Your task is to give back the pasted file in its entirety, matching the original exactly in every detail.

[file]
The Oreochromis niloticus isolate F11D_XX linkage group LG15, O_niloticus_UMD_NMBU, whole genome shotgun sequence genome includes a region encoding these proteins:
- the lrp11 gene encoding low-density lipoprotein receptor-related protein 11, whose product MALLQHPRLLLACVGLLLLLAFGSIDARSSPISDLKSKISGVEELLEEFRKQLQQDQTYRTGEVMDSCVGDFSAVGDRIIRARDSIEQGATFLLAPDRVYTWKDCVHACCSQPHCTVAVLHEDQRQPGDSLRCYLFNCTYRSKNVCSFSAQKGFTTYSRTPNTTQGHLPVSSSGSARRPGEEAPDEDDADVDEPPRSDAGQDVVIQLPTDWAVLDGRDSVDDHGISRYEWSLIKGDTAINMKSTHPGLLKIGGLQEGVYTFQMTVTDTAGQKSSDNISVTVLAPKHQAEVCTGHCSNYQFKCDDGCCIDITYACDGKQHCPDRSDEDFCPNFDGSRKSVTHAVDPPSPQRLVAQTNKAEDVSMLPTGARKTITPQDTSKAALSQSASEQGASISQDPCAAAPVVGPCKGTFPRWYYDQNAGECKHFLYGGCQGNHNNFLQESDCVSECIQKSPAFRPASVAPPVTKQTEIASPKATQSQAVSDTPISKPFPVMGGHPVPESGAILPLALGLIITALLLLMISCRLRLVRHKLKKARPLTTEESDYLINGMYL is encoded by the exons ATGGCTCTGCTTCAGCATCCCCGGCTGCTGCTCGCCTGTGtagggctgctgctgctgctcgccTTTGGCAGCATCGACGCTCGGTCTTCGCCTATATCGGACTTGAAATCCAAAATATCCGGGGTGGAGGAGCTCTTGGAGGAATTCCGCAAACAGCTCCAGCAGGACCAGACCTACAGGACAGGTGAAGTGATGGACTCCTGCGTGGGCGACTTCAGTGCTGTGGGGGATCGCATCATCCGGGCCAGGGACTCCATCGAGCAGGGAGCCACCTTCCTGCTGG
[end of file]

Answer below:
The Oreochromis niloticus isolate F11D_XX linkage group LG15, O_niloticus_UMD_NMBU, whole genome shotgun sequence genome includes a region encoding these proteins:
- the lrp11 gene encoding low-density lipoprotein receptor-related protein 11, whose product MALLQHPRLLLACVGLLLLLAFGSIDARSSPISDLKSKISGVEELLEEFRKQLQQDQTYRTGEVMDSCVGDFSAVGDRIIRARDSIEQGATFLLAPDRVYTWKDCVHACCSQPHCTVAVLHEDQRQPGDSLRCYLFNCTYRSKNVCSFSAQKGFTTYSRTPNTTQGHLPVSSSGSARRPGEEAPDEDDADVDEPPRSDAGQDVVIQLPTDWAVLDGRDSVDDHGISRYEWSLIKGDTAINMKSTHPGLLKIGGLQEGVYTFQMTVTDTAGQKSSDNISVTVLAPKHQAEVCTGHCSNYQFKCDDGCCIDITYACDGKQHCPDRSDEDFCPNFDGSRKSVTHAVDPPSPQRLVAQTNKAEDVSMLPTGARKTITPQDTSKAALSQSASEQGASISQDPCAAAPVVGPCKGTFPRWYYDQNAGECKHFLYGGCQGNHNNFLQESDCVSECIQKSPAFRPASVAPPVTKQTEIASPKATQSQAVSDTPISKPFPVMGGHPVPESGAILPLALGLIITALLLLMISCRLRLVRHKLKKARPLTTEESDYLINGMYL is encoded by the exons ATGGCTCTGCTTCAGCATCCCCGGCTGCTGCTCGCCTGTGtagggctgctgctgctgctcgccTTTGGCAGCATCGACGCTCGGTCTTCGCCTATATCGGACTTGAAATCCAAAATATCCGGGGTGGAGGAGCTCTTGGAGGAATTCCGCAAACAGCTCCAGCAGGACCAGACCTACAGGACAGGTGAAGTGATGGACTCCTGCGTGGGCGACTTCAGTGCTGTGGGGGATCGCATCATCCGGGCCAGGGACTCCATCGAGCAGGGAGCCACCTTCCTGCTGG